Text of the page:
Author joint resolution of Congress to halt rule through the Congressional Review Act
Posted on February 9, 2015
WASHINGTON, Feb. 9 – Senate Majority Leader Mitch McConnell (R-Ky.), Speaker of the House John Boehner (R-Ohio), Sen. Lamar Alexander (R-Tenn.), Sen. Mike Enzi (R-Wyo.), Rep. John Kline (R-Minn.) and Rep. Phil Roe (R-Tenn.) today took the first step in stopping the National Labor Relations Board from implementing its “ambush election” rule, which was finalized in December to shorten the length of time in which a labor union certification election is held—currently a median 38 days—to as little as 11 days.
The Republican members authored a joint resolution of Congress that would halt implementation of the rule through the Congressional Review Act.
“This Administration’s appointees on the National Labor Relations Board released their so-called ‘ambush’ rule back in December,” said Senate Majority Leader Mitch McConnell. “It’s designed with one purpose in mind -- to fatten the wallets of powerful political bosses by threatening the rights of middle-class workers to make informed decisions of their own. Republicans think an employee’s personal information is none of the business of powerful political bosses. But the Administration’s ‘ambush’ rule would allow these bosses to access things like personal email addresses and cell numbers — without permission from the employee.”
“The National Labor Relations Board is supposed to be a neutral arbiter of federal labor law,” said Speaker of the House John Boehner. “Yet under the president’s watch, it has pursued a culture of union favoritism that is detrimental to America’s workers and job creators. The recent ambush election rule will deny workers their right to make fully informed decisions in union elections. Congress will not stand idly by and let that happen.”
"This rule allows a union to force an election before an employee has a chance to figure out what is going on," said Alexander, chairman of the Senate labor committee. "It also jeopardizes employees' privacy by requiring employees to turn over personal information including email addresses, phone numbers, shift hours and locations to union organizers."
“The National Labor Relations Board has lost its way. Instead of fairly enforcing the National Labor Relations Act, the board has made up a new rule out of thin air that only helps political organizations and special interests,” said Enzi, chairman of the Senate Budget Committee. “This ‘ambush election’ rule is an example. I’m pleased to join with my colleagues in this effort to make sure employees can have the information and time they need to make informed decisions.”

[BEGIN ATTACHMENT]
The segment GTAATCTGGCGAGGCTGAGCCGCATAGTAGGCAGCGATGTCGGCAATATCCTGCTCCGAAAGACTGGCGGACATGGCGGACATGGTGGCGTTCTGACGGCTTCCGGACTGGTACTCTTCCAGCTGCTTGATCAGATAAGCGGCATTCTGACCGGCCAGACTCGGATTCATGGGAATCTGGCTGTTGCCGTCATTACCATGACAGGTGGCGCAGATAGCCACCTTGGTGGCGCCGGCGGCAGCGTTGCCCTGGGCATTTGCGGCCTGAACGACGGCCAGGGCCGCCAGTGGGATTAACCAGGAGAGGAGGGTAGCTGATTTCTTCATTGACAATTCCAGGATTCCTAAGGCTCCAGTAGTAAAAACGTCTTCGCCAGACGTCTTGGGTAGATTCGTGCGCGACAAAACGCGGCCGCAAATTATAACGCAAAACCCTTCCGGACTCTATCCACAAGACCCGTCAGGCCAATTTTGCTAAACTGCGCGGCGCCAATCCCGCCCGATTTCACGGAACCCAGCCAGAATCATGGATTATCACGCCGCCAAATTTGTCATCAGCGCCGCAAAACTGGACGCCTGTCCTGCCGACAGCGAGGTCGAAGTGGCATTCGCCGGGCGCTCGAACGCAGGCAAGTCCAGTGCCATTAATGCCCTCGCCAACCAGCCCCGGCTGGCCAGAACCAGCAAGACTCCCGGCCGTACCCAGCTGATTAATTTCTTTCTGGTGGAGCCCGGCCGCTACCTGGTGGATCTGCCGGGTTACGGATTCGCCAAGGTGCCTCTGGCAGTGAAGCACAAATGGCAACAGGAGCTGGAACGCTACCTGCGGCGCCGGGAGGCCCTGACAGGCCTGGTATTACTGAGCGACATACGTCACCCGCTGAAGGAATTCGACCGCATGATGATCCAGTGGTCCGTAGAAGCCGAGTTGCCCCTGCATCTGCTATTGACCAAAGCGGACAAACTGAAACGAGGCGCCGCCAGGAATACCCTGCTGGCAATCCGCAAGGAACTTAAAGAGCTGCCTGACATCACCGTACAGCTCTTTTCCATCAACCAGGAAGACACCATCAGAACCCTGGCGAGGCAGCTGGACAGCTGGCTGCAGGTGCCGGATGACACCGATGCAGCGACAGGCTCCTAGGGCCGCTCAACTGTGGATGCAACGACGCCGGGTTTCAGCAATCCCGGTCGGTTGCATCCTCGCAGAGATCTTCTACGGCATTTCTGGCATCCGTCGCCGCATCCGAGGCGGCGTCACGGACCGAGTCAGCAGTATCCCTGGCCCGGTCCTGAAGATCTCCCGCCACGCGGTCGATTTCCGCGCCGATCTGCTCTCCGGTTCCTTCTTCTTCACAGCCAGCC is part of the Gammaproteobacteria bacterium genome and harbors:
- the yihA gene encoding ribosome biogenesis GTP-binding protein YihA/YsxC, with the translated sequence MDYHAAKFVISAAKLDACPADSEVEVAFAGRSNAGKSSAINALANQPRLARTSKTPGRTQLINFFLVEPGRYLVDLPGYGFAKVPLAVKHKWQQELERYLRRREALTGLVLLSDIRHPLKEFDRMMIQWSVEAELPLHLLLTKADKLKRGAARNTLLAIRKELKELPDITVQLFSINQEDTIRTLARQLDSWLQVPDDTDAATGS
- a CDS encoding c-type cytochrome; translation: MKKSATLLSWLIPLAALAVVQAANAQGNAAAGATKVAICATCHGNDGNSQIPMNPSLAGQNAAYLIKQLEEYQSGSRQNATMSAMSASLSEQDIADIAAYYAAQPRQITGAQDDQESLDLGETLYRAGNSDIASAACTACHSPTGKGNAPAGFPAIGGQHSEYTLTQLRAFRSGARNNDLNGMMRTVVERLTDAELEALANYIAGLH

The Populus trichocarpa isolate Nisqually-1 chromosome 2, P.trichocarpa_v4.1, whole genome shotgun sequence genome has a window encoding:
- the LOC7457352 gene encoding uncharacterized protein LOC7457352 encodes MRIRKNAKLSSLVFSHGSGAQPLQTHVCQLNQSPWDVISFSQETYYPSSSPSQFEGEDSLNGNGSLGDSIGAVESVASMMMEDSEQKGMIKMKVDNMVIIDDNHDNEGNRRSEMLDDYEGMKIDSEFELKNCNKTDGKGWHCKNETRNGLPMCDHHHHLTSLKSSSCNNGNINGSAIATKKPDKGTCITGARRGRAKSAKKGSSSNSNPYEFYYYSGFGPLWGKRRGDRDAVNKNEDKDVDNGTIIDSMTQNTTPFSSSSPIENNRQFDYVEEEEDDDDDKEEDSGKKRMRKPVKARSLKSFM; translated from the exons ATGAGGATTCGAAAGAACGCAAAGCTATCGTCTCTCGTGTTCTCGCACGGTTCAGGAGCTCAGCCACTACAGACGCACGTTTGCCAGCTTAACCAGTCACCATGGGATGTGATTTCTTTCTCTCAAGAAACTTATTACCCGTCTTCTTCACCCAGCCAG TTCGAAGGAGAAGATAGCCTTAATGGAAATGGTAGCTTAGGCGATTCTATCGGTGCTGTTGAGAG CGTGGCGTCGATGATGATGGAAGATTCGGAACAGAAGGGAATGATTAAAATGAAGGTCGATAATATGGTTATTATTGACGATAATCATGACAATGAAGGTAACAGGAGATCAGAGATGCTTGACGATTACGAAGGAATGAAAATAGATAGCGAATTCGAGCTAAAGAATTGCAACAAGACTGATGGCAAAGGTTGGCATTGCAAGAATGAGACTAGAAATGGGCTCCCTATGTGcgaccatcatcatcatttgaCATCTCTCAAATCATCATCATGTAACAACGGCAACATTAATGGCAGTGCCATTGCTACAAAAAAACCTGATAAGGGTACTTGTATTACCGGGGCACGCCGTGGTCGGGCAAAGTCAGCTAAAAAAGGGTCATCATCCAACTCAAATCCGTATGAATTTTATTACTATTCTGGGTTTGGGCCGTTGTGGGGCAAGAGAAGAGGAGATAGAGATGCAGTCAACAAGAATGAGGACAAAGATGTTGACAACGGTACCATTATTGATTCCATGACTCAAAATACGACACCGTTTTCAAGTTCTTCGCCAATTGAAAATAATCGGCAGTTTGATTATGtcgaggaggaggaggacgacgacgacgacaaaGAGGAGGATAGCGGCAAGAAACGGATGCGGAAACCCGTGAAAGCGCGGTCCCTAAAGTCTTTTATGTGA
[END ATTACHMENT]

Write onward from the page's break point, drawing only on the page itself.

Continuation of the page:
“The Obama labor board is moving forward with a radical plan that will stifle employer free speech, cripple worker free choice, and jeopardize the privacy of workers and their families,” said Kline, chairman of the House Education and the Workforce Committee. “Congress must use every available tool to stop this flawed regulatory scheme. I am pleased to join my House and Senate colleagues in authoring this resolution, and hope Congress will send it to the president as soon as possible.”
“It is prudent that Congress protect employees from this activist NLRB,” said Roe, chairman of the House Subcommittee on Health, Employment, Labor and Pensions. “For far too long, we’ve seen this out-of-control board violate the rights of American workers and employers by regulatory overreach, and I am proud to introduce this resolution with my colleagues.”
Under the Congressional Review Act, the House and Senate vote on a joint resolution of disapproval to stop, with the full force of law, a federal agency from implementing a rule or regulation or issuing a substantially similar regulation without congressional authorization. A resolution of disapproval only needs a simple majority to pass and cannot be filibustered or amended.
In December, the NLRB released its final rule to authorize “ambush elections,” in an attempt to speed up union elections, which could take place in as few as 11 days. The rule gives employers no time to communicate with their employees before a union election and undermines the ability of workers to make an informed decision. In addition, it will compromise worker privacy by forcing employers to provide employees’ personal email addresses, work schedules, personal cell phone numbers, and other personal information to union organizers without employees’ consent. The rule only gives employers seven days to find legal counsel and prepare for a pre-election hearing before an NLRB regional officer. During those seven days, employers will have to identify every legal concern or forfeit the ability to raise the concern at all. The ambush election rule will go into effect April 14, 2015.
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